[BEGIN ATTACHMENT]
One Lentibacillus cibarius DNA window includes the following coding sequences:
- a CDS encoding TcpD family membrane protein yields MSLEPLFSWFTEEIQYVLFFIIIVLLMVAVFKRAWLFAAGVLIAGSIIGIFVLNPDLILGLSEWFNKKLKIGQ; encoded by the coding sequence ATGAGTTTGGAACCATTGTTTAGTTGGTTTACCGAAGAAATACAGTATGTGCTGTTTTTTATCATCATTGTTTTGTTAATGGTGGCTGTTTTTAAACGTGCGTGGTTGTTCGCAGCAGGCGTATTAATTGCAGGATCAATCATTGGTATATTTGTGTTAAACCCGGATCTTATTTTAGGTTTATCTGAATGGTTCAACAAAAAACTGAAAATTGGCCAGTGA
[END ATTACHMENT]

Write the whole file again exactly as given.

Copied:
One Lentibacillus cibarius DNA window includes the following coding sequences:
- a CDS encoding TcpD family membrane protein yields MSLEPLFSWFTEEIQYVLFFIIIVLLMVAVFKRAWLFAAGVLIAGSIIGIFVLNPDLILGLSEWFNKKLKIGQ; encoded by the coding sequence ATGAGTTTGGAACCATTGTTTAGTTGGTTTACCGAAGAAATACAGTATGTGCTGTTTTTTATCATCATTGTTTTGTTAATGGTGGCTGTTTTTAAACGTGCGTGGTTGTTCGCAGCAGGCGTATTAATTGCAGGATCAATCATTGGTATATTTGTGTTAAACCCGGATCTTATTTTAGGTTTATCTGAATGGTTCAACAAAAAACTGAAAATTGGCCAGTGA